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From Barnes & NobleThe Barnes & Noble Review
This ambitious novel has stirred up quite a bit of controversy for its poignant ridicule of one of our nation's most celebrated stories, Margaret Mitchell's Gone with the Wind, which by now has achieved an almost mythic status in America's cultural history.
Many Americans are troubled by Mitchell's portrayal of life in the Antebellum South. Alice Randall read the novel as a young girl and loved it. But as the years passed, certain questions about the novel persisted in her mind and inspired the writer to imagine an alternate version of what life might actually have been like for African Americans living in the Atlanta of Gone with the Wind.
At the center of The Wind Done Gone is the beautiful and fiercely intelligent Cindy, an illegitimate mulatto woman who is unacknowledged by her father and ignored by her mother. Sold off by slaveholders, and eventually making her way back to Atlanta during Reconstruction, Cindy becomes involved with a white politician, only to leave him for a politician of her own color.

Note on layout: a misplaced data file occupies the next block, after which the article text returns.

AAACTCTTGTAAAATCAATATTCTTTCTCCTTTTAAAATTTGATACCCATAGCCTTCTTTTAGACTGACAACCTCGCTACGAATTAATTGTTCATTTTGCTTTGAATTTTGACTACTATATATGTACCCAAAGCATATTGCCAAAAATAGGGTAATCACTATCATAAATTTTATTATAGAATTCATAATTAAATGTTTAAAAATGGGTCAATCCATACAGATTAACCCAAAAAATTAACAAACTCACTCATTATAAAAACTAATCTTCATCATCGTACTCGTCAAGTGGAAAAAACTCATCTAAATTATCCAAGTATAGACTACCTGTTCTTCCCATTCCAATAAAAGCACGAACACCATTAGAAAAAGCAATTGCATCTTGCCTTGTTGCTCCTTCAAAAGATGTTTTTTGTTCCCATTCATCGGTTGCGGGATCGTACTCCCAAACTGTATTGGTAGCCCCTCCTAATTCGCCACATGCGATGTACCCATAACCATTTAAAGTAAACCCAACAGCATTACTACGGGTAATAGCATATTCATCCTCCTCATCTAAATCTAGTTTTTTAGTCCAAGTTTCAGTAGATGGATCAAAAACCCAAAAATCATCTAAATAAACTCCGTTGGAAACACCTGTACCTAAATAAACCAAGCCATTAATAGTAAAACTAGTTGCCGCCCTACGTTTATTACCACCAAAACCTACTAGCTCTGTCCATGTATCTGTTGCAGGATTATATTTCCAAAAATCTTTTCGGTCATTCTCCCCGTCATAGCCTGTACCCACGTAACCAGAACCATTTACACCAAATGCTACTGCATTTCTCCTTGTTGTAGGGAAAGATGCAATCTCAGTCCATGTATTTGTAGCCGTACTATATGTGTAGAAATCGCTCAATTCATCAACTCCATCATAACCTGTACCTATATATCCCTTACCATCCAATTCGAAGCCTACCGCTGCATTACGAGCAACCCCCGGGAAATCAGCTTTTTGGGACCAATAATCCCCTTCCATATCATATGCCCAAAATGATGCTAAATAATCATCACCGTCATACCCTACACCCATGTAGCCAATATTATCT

Endorsed by the likes of Quincy Jones, Henry Louis Gates Jr., Tony Earley, and Rita Mae Brown -- to name only a few -- The Wind Done Gone promises to leave an indelible mark on the literature of the early 21st century for its startling and realistic portrait of the South. Cindy's internal struggle to come to grips with her own identity as a woman of color mirrors our nation's own attempts to reckon with the horrifying and destructive legacy left behind by the institution of slavery. (Cary Goldstein)